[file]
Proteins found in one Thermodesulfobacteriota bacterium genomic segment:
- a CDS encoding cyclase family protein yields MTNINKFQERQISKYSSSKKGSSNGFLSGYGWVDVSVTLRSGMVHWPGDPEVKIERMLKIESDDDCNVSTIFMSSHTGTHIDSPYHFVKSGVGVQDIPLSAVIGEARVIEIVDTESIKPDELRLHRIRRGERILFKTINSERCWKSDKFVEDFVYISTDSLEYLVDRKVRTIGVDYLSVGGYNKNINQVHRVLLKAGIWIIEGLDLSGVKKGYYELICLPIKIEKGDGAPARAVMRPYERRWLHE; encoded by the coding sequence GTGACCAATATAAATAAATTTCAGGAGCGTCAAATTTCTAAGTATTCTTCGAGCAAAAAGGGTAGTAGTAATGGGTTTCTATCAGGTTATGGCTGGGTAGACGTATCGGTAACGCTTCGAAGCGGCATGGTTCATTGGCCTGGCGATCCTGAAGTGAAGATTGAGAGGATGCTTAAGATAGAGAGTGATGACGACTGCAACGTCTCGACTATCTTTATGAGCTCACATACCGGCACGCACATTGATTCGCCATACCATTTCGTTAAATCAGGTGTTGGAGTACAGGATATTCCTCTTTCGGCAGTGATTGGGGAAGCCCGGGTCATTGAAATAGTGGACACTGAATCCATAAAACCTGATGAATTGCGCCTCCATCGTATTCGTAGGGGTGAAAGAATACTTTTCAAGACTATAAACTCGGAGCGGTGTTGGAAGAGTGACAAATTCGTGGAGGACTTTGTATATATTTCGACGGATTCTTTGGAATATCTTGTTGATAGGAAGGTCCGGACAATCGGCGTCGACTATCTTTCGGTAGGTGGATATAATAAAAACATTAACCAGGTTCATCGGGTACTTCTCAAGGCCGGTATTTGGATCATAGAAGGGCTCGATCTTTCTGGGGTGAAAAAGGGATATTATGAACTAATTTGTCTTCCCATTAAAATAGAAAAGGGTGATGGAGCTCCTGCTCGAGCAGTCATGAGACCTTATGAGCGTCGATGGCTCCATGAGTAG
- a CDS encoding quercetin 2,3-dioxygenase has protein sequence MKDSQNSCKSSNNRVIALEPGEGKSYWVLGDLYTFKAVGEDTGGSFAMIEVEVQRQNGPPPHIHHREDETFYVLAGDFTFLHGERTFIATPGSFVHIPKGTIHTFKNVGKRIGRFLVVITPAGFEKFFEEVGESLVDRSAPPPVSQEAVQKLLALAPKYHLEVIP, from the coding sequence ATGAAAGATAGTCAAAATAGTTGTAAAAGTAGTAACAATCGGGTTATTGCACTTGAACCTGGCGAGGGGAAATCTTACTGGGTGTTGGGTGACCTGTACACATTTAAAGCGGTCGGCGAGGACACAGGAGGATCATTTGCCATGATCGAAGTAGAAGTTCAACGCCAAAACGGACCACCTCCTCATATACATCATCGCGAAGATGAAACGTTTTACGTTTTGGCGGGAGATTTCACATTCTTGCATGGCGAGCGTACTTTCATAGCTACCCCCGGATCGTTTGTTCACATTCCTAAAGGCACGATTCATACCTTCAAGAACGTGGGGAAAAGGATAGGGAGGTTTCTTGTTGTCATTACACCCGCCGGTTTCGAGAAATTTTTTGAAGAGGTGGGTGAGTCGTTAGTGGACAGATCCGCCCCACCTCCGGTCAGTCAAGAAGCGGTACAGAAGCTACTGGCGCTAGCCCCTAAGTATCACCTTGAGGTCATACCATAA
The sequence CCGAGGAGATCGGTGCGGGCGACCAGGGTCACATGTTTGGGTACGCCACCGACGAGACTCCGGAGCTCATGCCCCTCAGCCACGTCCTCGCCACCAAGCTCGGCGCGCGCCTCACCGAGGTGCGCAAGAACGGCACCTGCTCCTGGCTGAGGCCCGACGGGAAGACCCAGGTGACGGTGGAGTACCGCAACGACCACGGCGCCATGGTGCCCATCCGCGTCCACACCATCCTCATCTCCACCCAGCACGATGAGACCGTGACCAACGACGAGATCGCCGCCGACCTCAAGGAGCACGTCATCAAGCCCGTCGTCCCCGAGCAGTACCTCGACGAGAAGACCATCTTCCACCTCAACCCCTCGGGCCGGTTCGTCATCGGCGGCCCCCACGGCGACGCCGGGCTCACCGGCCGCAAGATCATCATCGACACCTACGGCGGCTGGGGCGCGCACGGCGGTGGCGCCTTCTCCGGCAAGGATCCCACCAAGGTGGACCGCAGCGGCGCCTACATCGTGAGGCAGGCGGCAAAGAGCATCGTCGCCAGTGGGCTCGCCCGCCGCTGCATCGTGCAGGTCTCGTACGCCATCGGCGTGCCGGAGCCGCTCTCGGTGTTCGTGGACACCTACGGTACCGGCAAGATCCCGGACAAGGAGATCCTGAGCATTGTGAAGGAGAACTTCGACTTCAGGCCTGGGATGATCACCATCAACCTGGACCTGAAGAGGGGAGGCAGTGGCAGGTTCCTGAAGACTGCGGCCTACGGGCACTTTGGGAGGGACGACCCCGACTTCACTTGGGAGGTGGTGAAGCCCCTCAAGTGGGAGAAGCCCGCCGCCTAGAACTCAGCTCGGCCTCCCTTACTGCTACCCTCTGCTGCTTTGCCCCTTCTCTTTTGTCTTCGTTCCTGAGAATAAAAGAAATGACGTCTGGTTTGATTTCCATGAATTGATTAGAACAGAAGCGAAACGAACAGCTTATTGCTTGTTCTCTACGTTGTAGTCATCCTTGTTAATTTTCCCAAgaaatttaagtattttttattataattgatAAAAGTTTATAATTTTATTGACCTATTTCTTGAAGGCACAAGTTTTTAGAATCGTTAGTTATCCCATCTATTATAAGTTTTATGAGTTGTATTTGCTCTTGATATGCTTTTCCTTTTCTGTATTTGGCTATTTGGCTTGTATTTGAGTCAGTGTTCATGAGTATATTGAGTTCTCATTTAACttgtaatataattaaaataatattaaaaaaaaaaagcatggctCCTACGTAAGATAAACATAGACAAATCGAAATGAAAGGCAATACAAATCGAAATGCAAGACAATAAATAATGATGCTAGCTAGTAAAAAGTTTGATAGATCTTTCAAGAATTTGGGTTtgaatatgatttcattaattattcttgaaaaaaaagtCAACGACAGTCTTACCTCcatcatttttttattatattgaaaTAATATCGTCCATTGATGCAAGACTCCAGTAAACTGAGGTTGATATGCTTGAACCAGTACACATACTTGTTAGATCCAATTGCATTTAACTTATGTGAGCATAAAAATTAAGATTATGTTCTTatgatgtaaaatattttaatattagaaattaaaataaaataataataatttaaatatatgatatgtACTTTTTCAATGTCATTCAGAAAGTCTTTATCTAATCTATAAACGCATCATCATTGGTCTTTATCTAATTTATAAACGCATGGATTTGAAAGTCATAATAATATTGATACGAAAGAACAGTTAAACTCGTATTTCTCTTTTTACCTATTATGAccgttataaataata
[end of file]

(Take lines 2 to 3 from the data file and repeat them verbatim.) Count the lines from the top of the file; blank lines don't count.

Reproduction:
- a CDS encoding cyclase family protein yields MTNINKFQERQISKYSSSKKGSSNGFLSGYGWVDVSVTLRSGMVHWPGDPEVKIERMLKIESDDDCNVSTIFMSSHTGTHIDSPYHFVKSGVGVQDIPLSAVIGEARVIEIVDTESIKPDELRLHRIRRGERILFKTINSERCWKSDKFVEDFVYISTDSLEYLVDRKVRTIGVDYLSVGGYNKNINQVHRVLLKAGIWIIEGLDLSGVKKGYYELICLPIKIEKGDGAPARAVMRPYERRWLHE; encoded by the coding sequence GTGACCAATATAAATAAATTTCAGGAGCGTCAAATTTCTAAGTATTCTTCGAGCAAAAAGGGTAGTAGTAATGGGTTTCTATCAGGTTATGGCTGGGTAGACGTATCGGTAACGCTTCGAAGCGGCATGGTTCATTGGCCTGGCGATCCTGAAGTGAAGATTGAGAGGATGCTTAAGATAGAGAGTGATGACGACTGCAACGTCTCGACTATCTTTATGAGCTCACATACCGGCACGCACATTGATTCGCCATACCATTTCGTTAAATCAGGTGTTGGAGTACAGGATATTCCTCTTTCGGCAGTGATTGGGGAAGCCCGGGTCATTGAAATAGTGGACACTGAATCCATAAAACCTGATGAATTGCGCCTCCATCGTATTCGTAGGGGTGAAAGAATACTTTTCAAGACTATAAACTCGGAGCGGTGTTGGAAGAGTGACAAATTCGTGGAGGACTTTGTATATATTTCGACGGATTCTTTGGAATATCTTGTTGATAGGAAGGTCCGGACAATCGGCGTCGACTATCTTTCGGTAGGTGGATATAATAAAAACATTAACCAGGTTCATCGGGTACTTCTCAAGGCCGGTATTTGGATCATAGAAGGGCTCGATCTTTCTGGGGTGAAAAAGGGATATTATGAACTAATTTGTCTTCCCATTAAAATAGAAAAGGGTGATGGAGCTCCTGCTCGAGCAGTCATGAGACCTTATGAGCGTCGATGGCTCCATGAGTAG
- a CDS encoding quercetin 2,3-dioxygenase has protein sequence MKDSQNSCKSSNNRVIALEPGEGKSYWVLGDLYTFKAVGEDTGGSFAMIEVEVQRQNGPPPHIHHREDETFYVLAGDFTFLHGERTFIATPGSFVHIPKGTIHTFKNVGKRIGRFLVVITPAGFEKFFEEVGESLVDRSAPPPVSQEAVQKLLALAPKYHLEVIP, from the coding sequence ATGAAAGATAGTCAAAATAGTTGTAAAAGTAGTAACAATCGGGTTATTGCACTTGAACCTGGCGAGGGGAAATCTTACTGGGTGTTGGGTGACCTGTACACATTTAAAGCGGTCGGCGAGGACACAGGAGGATCATTTGCCATGATCGAAGTAGAAGTTCAACGCCAAAACGGACCACCTCCTCATATACATCATCGCGAAGATGAAACGTTTTACGTTTTGGCGGGAGATTTCACATTCTTGCATGGCGAGCGTACTTTCATAGCTACCCCCGGATCGTTTGTTCACATTCCTAAAGGCACGATTCATACCTTCAAGAACGTGGGGAAAAGGATAGGGAGGTTTCTTGTTGTCATTACACCCGCCGGTTTCGAGAAATTTTTTGAAGAGGTGGGTGAGTCGTTAGTGGACAGATCCGCCCCACCTCCGGTCAGTCAAGAAGCGGTACAGAAGCTACTGGCGCTAGCCCCTAAGTATCACCTTGAGGTCATACCATAA